Vir­tual in­san­ity

GAX (Malaysia) - - SPIN OFF - By Sharmine Ishak

I first ex­pe­ri­enced ‘vir­tual re­al­ity’ in 1996, when I vis­ited the Na­tional Sci­ence Cen­ter to see an ex­hi­bi­tion on the fu­ture of gam­ing. Strapped into a makeshift hel­met, I played a round or two of clas­sic DOOM with a ba­sic hand­held con­troller. While its im­ple­men­ta­tion was overly sim­plis­tic by to­day’s stan­dards, I was quite im­mersed in the ses­sion. With the screen wrapped around my field of vi­sion, I nearly pulled away from the ma­chine in an at­tempt to ‘move’ in game – de­spite there be­ing no head track­ing to em­u­late my move­ment.

“This is what gam­ing will be like some­day,” said the at­ten­dant, as she helped me out of the hel­met. “VR head­sets will be com­mon in the homes of the fu­ture.” I re­mem­ber be­ing im­pressed by the thought of it, but won­dered if such a tech­nol­ogy would be too niche or ex­pen­sive to own, even in the fu­ture.

Fast for­ward 20 years later, we have fi­nally caught up with those dreams of VR. With to­day’s pro­cess­ing power and ad­vanced tech­nolo­gies that en­able depth, ori­en­ta­tion, and po­si­tional track­ing, we are able to ex­pe­ri­ence VR in the com­fort of our homes or any­where on the go with our smart­phone – the lat­ter of which is pos­si­ble, thanks to built-in ac­celerom­e­ters and gy­ro­scopes.

The ad­vent of VR opens up new di­men­sions in video gam­ing, as it en­ables play­ers to see the vir­tual world from a first-per­son per­spec­tive. While video games have al­ready been an ac­tive ex­pe­ri­ence, VR makes it all the more per­son­al­ized and en­gross­ing, as it lit­er­ally puts play­ers in the shoes of the pro­tag­o­nists, and gives de­vel­op­ers new, in­no­va­tive ways of telling sto­ries.

Cue prod­ucts like Su­per­mas­sive Games’ The In­pa­tient, which will be re­leased later this month. The psy­cho­log­i­cal hor­ror puts play­ers in the eyes of a pa­tient locked in a strange med­i­cal fa­cil­ity, which slowly un­rav­els its se­crets as play­ers progress in the game. It is an ex­pe­ri­ence that only VR can of­fer, which can be both stress­ful and ex­cit­ing (that is, if you are a hor­ror buff).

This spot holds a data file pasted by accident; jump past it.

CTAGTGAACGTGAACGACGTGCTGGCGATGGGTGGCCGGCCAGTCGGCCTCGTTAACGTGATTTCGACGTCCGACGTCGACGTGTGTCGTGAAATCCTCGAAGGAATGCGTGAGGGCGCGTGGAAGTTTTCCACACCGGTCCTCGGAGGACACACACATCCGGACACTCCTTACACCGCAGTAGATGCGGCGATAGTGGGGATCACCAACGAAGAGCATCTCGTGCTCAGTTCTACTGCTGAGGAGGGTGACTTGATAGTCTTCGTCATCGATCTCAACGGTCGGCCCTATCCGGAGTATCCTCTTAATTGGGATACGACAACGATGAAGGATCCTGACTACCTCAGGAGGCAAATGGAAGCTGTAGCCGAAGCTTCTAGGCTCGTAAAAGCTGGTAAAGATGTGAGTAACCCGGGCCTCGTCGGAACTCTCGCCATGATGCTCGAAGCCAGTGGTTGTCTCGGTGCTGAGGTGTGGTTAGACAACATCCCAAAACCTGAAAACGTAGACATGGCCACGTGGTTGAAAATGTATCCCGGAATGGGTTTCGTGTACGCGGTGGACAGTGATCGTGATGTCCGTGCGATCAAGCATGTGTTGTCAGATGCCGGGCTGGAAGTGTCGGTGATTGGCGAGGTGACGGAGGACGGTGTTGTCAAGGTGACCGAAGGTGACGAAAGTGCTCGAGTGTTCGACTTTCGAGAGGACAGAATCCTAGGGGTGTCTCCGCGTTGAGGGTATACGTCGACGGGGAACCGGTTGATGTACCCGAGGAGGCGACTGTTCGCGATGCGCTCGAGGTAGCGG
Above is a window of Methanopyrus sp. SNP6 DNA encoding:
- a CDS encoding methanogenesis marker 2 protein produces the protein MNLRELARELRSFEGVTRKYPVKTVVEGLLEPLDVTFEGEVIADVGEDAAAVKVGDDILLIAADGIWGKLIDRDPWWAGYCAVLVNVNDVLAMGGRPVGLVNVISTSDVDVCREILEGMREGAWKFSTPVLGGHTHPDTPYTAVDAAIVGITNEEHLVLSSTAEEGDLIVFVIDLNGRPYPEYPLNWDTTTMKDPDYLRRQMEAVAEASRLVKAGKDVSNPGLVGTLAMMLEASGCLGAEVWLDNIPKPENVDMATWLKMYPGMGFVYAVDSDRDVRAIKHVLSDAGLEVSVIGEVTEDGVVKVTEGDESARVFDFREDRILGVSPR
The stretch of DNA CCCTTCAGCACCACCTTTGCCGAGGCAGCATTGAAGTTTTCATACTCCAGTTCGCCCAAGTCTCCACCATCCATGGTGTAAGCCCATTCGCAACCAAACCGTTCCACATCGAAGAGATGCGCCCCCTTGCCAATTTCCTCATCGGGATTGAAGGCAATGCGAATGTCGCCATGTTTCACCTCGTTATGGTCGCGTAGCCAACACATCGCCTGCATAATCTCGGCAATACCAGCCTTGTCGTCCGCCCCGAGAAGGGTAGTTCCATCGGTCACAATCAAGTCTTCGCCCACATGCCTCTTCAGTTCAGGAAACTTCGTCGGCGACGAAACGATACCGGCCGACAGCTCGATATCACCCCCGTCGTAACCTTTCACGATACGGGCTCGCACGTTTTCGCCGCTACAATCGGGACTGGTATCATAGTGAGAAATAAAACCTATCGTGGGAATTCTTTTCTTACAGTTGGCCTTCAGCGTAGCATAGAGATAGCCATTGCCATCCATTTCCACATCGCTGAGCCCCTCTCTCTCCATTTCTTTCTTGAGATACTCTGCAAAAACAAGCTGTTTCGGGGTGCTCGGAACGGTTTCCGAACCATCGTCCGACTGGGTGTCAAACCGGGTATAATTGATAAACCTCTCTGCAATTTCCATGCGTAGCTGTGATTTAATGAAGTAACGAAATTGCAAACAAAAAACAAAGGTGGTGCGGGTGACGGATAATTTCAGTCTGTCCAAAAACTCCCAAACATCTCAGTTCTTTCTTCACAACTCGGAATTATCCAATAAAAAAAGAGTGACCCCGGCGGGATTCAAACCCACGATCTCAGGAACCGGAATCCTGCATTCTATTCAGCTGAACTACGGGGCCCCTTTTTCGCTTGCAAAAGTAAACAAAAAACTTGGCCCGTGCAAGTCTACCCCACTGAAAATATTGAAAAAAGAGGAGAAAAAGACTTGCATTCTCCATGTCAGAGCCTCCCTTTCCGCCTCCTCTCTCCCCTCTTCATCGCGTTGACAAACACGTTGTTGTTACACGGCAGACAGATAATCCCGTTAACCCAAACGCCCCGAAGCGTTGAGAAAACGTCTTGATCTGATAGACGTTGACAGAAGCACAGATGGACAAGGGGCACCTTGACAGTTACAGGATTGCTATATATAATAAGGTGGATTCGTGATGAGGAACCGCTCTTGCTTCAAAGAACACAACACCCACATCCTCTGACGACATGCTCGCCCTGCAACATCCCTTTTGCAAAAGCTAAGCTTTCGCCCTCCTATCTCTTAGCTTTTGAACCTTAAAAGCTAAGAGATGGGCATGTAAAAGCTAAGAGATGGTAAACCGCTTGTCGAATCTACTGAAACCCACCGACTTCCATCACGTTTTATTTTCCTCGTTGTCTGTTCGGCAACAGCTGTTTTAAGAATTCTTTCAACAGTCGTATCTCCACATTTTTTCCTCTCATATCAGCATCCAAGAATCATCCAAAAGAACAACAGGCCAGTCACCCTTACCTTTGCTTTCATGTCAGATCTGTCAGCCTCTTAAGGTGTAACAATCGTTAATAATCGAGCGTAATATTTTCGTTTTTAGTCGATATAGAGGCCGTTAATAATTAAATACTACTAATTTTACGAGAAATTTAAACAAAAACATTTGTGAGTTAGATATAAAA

From ex­plor­ing outer space to div­ing into the deep sea, VR gives gamers new worlds to dis­cover in ways that would other­wise be dan­ger­ous or im­pos­si­ble. By com­bin­ing the use of re­mote con­trollers, which fa­cil­i­tate in­ter­ac­tion within the vir­tual world, play­ers can get a more im­mer­sive ex­pe­ri­ence than be­fore. Gone are the days we play from the com­fort of our couch. Th­ese days, we are ex­pected to move around a vir­tual room by ac­tu­ally walk­ing in the space around us.

The good news is that most VR ex­pe­ri­ences to­day are not ex­pen­sive or in­ac­ces­si­ble, and de­vices can be eas­ily pur­chased from your neigh­bor­hood elec­tron­ics store. While there are vary­ing plat­forms for th­ese dif­fer­ent VR head­sets, rang­ing from Sony’s PlayS­ta­tion VR for the PS4, to the Ocu­lus Rift and the HTC Vive for the PC, the prom­ise of VR re­mains the same: pro­vid­ing com­plete es­capism.

De­spite that, VR as a tech­nol­ogy is rel­a­tively new, and con­sumers have yet to warm up to its of­fer­ings. Not ev­ery­one is able to strap into a head­set with­out leav­ing abruptly when they be­gin to ex­pe­ri­ence mo­tion sick­ness and nau­sea, as the body at­tempts to bal­ance and cope with the il­lu­sion of move­ment. This of­ten hap­pens to those who play first­per­son games as well, so un­less play­ers are ac­cus­tomed to nav­i­gat­ing a dig­i­tal space in first-per­son view, ex­pect VR to cre­ate some form of dis­ori­en­ta­tion.

Yet there is a lot of room for growth in VR, and as the tech­nol­ogy im­proves, we can look for­ward to bet­ter ex­pe­ri­ences in the fu­ture. From head­sets with higher pixel den­sity and vis­ual fidelity, to the pos­si­bil­ity of in­cor­po­rat­ing 3D, who knows where VR is headed? One thing is for sure, and it is clear that while VR is here to stay, not ev­ery ‘home of the fu­ture’ will find a place for it.

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